Protest planned on top of HSU Homecoming this Saturday
By Charles Douglas
A two-week old protest against the political and economic dominance of Wall Street is spreading across the country and landing here in Humboldt County.
On Oct. 1 at 3 p.m. on the University Center Quad in the heart of the Humboldt State University campus, an as-yet unorganized group of students and allies intends to set up camp right in the middle of Homecoming weekend — just before the HSU Lumberjack football team hosts Dixie State.
Their intention, according to convenor Travis Turner, a Samoa-based advocacy journalist, is not to disrupt Homecoming, but to call attention to the common cause between those confronting the financier class nationally and the economic crisis faced by students in the California State University system.
“The CSU system has raised tuition again and again while also raising administrator pay,” Turner stated in a Facebook post inviting the public to Saturday’s event. “Classes are being cut and faculty are being let go while the top 1% of CSU employees get pay raises. Over the last three years we have continued to pay more for less. This must stop.”
Just as the “Occupy Wallstreet” has camped out in Liberty Park in downtown New York, Turner intends for protesters to set up an impromptu tent city and, with musical instruments in hand, camp out on campus. As owner of Venatore Media, he took particular aim at the corrupted Fourth Estate of establishment media outlets who have blacked-out coverage of the growing wave of protests, which have spread as far as Boston, Chicago, Phoenix and San Francisco.
“I see inequality and greed in almost every facet of American life,” Turner stated. “I see media organizations that I once idolized turning a blind eye to it. I see poverty at an all time high.”
Echoing Turner’s call is local political guru Richard Salzman, longtime campaign manager for Humboldt County District Attorney Paul Gallegos and recent challenger of Arcata’s anti-panhandling law (which also criminalized sign-holding at street corners).
“It’s been thousands of people holding rallies day after day to protest the Class War that’s been waged by Wall Street and the Banking Industry and Corporations against working Americans for the last [thirty-plus] years and finally, people are starting to fight back,” Salzman stated in a letter to the Sentinel. “I support these protesters and I hope you will too.”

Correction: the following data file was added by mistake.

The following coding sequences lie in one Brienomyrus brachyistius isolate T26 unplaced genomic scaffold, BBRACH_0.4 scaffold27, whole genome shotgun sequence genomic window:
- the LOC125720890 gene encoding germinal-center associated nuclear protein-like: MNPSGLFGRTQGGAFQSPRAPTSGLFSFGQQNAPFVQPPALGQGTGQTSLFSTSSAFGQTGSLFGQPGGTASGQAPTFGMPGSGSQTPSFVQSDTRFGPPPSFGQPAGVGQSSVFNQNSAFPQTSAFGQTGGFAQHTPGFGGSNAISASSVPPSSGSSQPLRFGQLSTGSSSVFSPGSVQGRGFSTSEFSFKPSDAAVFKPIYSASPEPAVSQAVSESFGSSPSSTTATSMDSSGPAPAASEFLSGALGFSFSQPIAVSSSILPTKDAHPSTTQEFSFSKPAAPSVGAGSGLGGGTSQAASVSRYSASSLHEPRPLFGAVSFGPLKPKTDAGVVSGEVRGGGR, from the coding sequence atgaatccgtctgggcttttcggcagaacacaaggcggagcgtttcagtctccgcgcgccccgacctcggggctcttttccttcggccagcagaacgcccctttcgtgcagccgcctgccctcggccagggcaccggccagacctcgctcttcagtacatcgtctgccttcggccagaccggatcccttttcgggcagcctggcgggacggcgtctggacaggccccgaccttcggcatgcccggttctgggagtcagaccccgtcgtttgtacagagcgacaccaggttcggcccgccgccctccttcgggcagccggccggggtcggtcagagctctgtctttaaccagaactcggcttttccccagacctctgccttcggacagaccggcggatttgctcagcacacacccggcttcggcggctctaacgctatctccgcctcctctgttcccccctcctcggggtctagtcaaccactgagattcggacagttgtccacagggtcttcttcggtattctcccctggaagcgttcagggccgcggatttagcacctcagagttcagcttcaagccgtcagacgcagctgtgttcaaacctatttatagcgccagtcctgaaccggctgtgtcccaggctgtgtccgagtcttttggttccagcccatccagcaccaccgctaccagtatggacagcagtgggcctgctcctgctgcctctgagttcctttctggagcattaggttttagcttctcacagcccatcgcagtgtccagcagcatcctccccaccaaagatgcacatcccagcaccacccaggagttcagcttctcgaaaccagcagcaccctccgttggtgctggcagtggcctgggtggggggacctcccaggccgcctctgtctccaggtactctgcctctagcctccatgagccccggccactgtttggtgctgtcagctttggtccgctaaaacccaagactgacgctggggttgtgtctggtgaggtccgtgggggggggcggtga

While he doesn’t expect Congress or the media to meaningfully respond to the protest, Turner hinted at the launch of a larger movement, saying a General Assembly would convene to decide on any further moves — although he wasn’t sure if they would make any moves off-campus.
Just as protesters and independent journalists in Arcata have experienced in years past, part of the focus of Occupy Wall Street has become about their right to protest in the first place — with notorious examples of police brutality going viral on YouTube.
It’s unclear at this point whether “Occupy Humboldt,” with a few dozen fans on Facebook thus far, will extend its interests beyond education funding issues to the more strident opposition to the “banksters,” the Federal Reserve and the federal government support underpinning both.
“…we have undergone a corporate coup, where the poor and working men and women are reduced to joblessness and hunger, where war, financial speculation and internal surveillance are the only real business of the state, where even habeas corpus no longer exists, where you, as a citizen, are nothing more than a commodity to corporate systems of power, one to be used and discarded,” Pulitzer Prize-winning journalist and author Chris Hedges stated in an essay on TruthDig. “Speculation in the 17th century was a crime. Speculators were hanged. Today they run the state and the financial markets. They disseminate the lies that pollute our airwaves.”
“They know, even better than you, how pervasive the corruption and theft have become, how gamed the system is against you, how corporations have cemented into place a thin oligarchic class and an obsequious cadre of politicians, judges and journalists who live in their little gated Versailles while 6 million Americans are thrown out of their homes, a number soon to rise to 10 million, where a million people a year go bankrupt because they cannot pay their medical bills and 45,000 die from lack of proper care, where real joblessness is spiraling to over 20 percent, where the citizens, including students, spend lives toiling in debt peonage, working dead-end jobs, when they have jobs, a world devoid of hope, a world of masters and serfs.”